Anyone who follows this blog or the others I have done knows that my house is filled with medical diagnoses that shape how we go about life. Most life altering has been Post Traumatic Stress Disorder, Type One Diabetes, Celiac Disease (a gluten intolerance), and Sensory Processing Disorder. Throw in a additional terms for various other issues (IBS, Failure to Thrive, and the like) and it seems like A LOT to be gathered all under one roof.
Recently I was called for jury duty, and made it to the final round of interviews. The prosecuting attorney said, "How in the world do you deal with all of this?" My answer was fluid, the way words come when they are not of myself, "I know where strength is to be found."
Though I am often overwhelmed, I've learned to step back, breathe, and release. There is a lot of prayer that goes on when one or the other (or all) of the issues are inflamed at once. And so on the days when there are struggles, I cry out, I fight hard, I press in to the One who is abundant strength-- and I do much work to stay connected. And so there is a level of intimate presence to be found when I walk through the catastrophic. When my precious son is having diabetes complications and we are rushing to the hospital, or when my husband is having a PTSD "incident", or when my youngest son is bouncing off the wall with sensory issues... In those times my natural impulse is to RUN to the one in whom I find comfort and profound holiness and HELP. In crisis, I draw near, am filled, and cling to one who sustains.
But life- even my life- is not always in chaos. There are quieter days, praise God, for--let's be honest--I desperately need them. Yet in the mundane, it is somehow harder to "connect", to be immersed in the beauty of His presence. And discouragement creeps in when I try to "recreate an experience", as Amanda Pavlik addresses here. I found this nook on the web during one of those quieter days, and can say a resounding Yes!! And though I've learned that gratitude for This Moment sets me free to experience His goodness on days when the greatest stress touching my life is the carpool lane at the elementary school, I often need the reminder found here of what it means to look for His gifts in every day experiences. (You can read about my own process of moving away from un-grateful living here.) Still, those quiet moments are not quite flood I sometimes wish for.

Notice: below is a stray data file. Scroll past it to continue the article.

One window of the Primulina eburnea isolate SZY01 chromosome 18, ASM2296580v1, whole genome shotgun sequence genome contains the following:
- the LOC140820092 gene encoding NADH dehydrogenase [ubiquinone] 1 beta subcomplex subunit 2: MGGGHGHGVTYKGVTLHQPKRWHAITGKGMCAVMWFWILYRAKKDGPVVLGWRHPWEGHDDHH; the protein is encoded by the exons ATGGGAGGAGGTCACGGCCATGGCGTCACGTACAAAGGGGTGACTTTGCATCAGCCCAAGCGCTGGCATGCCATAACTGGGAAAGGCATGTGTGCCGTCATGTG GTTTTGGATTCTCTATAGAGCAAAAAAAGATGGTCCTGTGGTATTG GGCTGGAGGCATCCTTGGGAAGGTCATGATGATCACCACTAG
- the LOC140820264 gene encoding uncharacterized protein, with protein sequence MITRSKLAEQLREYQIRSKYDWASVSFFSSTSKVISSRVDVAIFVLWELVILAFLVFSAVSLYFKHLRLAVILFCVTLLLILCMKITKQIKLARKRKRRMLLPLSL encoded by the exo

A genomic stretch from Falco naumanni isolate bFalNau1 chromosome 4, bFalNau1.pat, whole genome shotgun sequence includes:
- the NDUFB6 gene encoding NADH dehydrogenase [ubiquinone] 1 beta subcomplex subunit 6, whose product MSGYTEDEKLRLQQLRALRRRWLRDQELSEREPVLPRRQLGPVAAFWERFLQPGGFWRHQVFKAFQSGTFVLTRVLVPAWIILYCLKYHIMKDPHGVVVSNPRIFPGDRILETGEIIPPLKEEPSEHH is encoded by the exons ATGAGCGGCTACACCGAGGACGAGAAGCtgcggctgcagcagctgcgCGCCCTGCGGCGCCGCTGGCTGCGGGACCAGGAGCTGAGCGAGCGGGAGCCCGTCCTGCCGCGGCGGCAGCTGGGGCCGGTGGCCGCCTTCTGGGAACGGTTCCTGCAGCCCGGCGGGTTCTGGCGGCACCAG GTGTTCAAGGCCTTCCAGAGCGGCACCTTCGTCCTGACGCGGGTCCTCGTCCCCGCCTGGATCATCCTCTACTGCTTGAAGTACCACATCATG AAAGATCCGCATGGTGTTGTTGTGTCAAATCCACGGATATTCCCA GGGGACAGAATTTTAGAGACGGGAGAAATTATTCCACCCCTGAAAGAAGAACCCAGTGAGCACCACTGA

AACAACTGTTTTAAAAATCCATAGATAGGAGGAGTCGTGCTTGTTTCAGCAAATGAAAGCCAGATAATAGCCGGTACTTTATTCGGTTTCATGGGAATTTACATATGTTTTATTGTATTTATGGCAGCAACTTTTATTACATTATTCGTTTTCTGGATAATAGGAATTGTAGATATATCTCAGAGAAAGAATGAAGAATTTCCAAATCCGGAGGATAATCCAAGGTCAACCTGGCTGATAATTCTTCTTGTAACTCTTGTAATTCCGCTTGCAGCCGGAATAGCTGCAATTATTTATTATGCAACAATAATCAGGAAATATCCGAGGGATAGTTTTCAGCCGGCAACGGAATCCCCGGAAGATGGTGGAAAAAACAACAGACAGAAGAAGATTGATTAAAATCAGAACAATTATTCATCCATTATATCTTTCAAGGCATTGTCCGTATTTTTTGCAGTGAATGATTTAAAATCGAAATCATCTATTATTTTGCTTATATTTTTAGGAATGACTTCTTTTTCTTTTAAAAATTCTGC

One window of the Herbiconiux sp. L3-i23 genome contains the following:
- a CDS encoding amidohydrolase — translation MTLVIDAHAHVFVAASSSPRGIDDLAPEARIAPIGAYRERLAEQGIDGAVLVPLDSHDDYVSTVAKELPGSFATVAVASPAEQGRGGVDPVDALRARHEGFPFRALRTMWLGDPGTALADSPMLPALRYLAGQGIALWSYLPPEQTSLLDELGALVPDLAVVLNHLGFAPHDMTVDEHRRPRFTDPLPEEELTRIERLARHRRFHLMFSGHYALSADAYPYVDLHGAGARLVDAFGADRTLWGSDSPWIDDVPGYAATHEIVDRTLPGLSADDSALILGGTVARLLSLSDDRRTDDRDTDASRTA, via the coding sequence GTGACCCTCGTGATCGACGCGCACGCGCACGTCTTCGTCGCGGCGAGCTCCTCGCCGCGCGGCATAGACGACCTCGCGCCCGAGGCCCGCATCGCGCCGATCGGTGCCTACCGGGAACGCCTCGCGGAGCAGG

Like Paul, I would stay up on the mountain with the transfigured Jesus and revel in his presence if I could. Yet there are needs to be met, meds to dispense, gluten free meals to be made. I know I am called to this life of loving my special needs family. I know my journey is to learn how to care for them-- and myself-- in the way that works best for us, even if it looks different from "everyone else". My mission field is my family, my calling is to be wife and mother and honorary nurse and the hands and feet of Jesus in the natural world. So I can't live there, on the mountain top.
Yet still I carry a longing to taste His presence. Even in the day to day, I want to find Him in every moment. Do I ask too much? Or could it be that I need to stop trying so hard and just enjoy? Perhaps life does not always have to be profound. Perhaps my soul can be filled by simplicity, too.
And so I bake bread and listen to my children laughing and sorting through Legos and I wonder if I can learn to connect with Jesus in the moment, even when life is not falling apart.
I refocus, setting my heart on walking in the light, being filled, giving thanks, and living with the awareness that He is here, every moment-- and that, perhaps, this thirst can be quenched by simply journeying along the path set before me with an open heart.